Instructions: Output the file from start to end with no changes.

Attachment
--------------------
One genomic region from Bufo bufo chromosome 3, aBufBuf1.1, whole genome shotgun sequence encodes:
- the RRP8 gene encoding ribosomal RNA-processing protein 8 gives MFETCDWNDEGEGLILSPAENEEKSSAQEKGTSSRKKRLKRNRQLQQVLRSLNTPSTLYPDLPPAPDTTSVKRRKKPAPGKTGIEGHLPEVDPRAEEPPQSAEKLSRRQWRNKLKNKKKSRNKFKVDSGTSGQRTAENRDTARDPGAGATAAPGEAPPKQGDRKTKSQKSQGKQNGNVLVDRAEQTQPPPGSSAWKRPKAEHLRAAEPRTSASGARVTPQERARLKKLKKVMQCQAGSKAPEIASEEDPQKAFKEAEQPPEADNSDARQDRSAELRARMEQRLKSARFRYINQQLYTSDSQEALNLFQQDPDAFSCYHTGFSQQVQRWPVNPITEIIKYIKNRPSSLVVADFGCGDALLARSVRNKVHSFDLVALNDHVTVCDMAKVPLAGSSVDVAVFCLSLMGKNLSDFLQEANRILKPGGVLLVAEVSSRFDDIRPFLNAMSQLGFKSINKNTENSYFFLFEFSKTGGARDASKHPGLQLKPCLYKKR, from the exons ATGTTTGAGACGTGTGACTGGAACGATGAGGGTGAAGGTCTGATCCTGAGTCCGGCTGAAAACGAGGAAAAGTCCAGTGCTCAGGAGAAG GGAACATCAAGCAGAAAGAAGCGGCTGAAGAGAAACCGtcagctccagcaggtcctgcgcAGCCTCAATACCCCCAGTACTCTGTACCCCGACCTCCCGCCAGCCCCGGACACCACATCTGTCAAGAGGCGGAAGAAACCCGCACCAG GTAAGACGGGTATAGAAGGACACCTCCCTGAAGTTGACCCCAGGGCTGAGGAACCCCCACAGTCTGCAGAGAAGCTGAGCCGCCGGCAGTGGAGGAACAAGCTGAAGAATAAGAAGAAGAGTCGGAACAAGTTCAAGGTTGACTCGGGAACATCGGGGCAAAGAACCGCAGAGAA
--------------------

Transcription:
One genomic region from Bufo bufo chromosome 3, aBufBuf1.1, whole genome shotgun sequence encodes:
- the RRP8 gene encoding ribosomal RNA-processing protein 8 gives MFETCDWNDEGEGLILSPAENEEKSSAQEKGTSSRKKRLKRNRQLQQVLRSLNTPSTLYPDLPPAPDTTSVKRRKKPAPGKTGIEGHLPEVDPRAEEPPQSAEKLSRRQWRNKLKNKKKSRNKFKVDSGTSGQRTAENRDTARDPGAGATAAPGEAPPKQGDRKTKSQKSQGKQNGNVLVDRAEQTQPPPGSSAWKRPKAEHLRAAEPRTSASGARVTPQERARLKKLKKVMQCQAGSKAPEIASEEDPQKAFKEAEQPPEADNSDARQDRSAELRARMEQRLKSARFRYINQQLYTSDSQEALNLFQQDPDAFSCYHTGFSQQVQRWPVNPITEIIKYIKNRPSSLVVADFGCGDALLARSVRNKVHSFDLVALNDHVTVCDMAKVPLAGSSVDVAVFCLSLMGKNLSDFLQEANRILKPGGVLLVAEVSSRFDDIRPFLNAMSQLGFKSINKNTENSYFFLFEFSKTGGARDASKHPGLQLKPCLYKKR, from the exons ATGTTTGAGACGTGTGACTGGAACGATGAGGGTGAAGGTCTGATCCTGAGTCCGGCTGAAAACGAGGAAAAGTCCAGTGCTCAGGAGAAG GGAACATCAAGCAGAAAGAAGCGGCTGAAGAGAAACCGtcagctccagcaggtcctgcgcAGCCTCAATACCCCCAGTACTCTGTACCCCGACCTCCCGCCAGCCCCGGACACCACATCTGTCAAGAGGCGGAAGAAACCCGCACCAG GTAAGACGGGTATAGAAGGACACCTCCCTGAAGTTGACCCCAGGGCTGAGGAACCCCCACAGTCTGCAGAGAAGCTGAGCCGCCGGCAGTGGAGGAACAAGCTGAAGAATAAGAAGAAGAGTCGGAACAAGTTCAAGGTTGACTCGGGAACATCGGGGCAAAGAACCGCAGAGAA